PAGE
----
Warming oceans heat up marine life
WARM sea temperatures might be handy for humans who love the beach, but it’s apparently less fun for some creatures that call the ocean home.
New research involving scientists at Southern Cross University’s National Marine Science Centre, as well as the Universities of Sydney and Wollongong, has revealed baby abalone and sea urchins, animals which play an important role in the ocean ecosystem, struggle to grow in warming ocean conditions.
Researchers reared abalone and sea urchin embryos in ocean temperatures projected for the years 2100 and beyond by the Intergovernmental Panel on Climate Change.
Abalone were particularly sensitive to the changes. While sea urchins fared better, they also suffered when temperatures were set to four degrees above current ocean levels.
Dr Symon Dworjanyn, from the university’s National Marine Science Centre, said the research results were important given abalone and sea urchins played a very important role in marine ecosystem function.
“They are herbivorous grazers, spending most of their time eating seaweed – which are the equivalent of the trees, shrubs and grass of the ocean. This thins out seaweed providing habitat for a diversity of species,” he said.
Dr Dworjanyn said the research could lead to various possible conclusions on the impact that warming oceans could have on the wider sea ecosystem.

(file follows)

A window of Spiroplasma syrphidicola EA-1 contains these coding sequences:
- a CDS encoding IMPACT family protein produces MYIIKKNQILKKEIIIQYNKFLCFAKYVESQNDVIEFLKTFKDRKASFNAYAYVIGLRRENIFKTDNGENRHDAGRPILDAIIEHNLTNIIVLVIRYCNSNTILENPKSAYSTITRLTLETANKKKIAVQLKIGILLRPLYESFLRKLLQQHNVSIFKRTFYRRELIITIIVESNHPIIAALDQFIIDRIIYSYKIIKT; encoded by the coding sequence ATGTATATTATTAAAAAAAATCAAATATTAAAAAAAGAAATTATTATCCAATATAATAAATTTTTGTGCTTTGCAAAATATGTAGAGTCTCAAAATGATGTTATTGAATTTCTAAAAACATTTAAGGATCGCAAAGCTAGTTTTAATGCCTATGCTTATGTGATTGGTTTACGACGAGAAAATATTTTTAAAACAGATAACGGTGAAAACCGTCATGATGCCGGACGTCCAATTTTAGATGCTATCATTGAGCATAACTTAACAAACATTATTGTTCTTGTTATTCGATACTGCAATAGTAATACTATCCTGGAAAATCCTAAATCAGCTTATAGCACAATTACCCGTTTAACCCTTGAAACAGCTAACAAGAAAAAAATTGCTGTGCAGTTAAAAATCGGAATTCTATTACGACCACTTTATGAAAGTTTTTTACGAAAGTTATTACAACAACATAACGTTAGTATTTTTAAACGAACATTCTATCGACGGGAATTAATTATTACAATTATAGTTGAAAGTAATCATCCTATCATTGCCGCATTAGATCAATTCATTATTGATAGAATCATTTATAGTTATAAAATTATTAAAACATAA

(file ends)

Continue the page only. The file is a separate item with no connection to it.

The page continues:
“When these grazers are removed we might expect that important habitats they create by removing large seaweeds will disappear and so will the fish and other seaweeds living in these habitats,” he said.
“However, at the same time the critters tested here will be disappearing. We might predict a suit of more temperature, tolerant tropical species will arrive.
“As we change the world’s climate we are effectively conducting one large, uncontrolled experiment, the result of which is difficult to know.”
Dr Dworjanyn also said there could be economic implications if the experiment results were replicated in real life.
“Abalone are Australia’s fourth-largest seafood export, worth close to $200 million a year,” he said.
“But perhaps more importantly, these invertebrates play a pivotal role in maintaining habitats for a whole range of fish and invertebrates species that are the lifeblood of our fishing industry.”
The results of Dr Dworjanyn and his colleagues have been published in the scientific journal, Proceedings of the Royal Society B.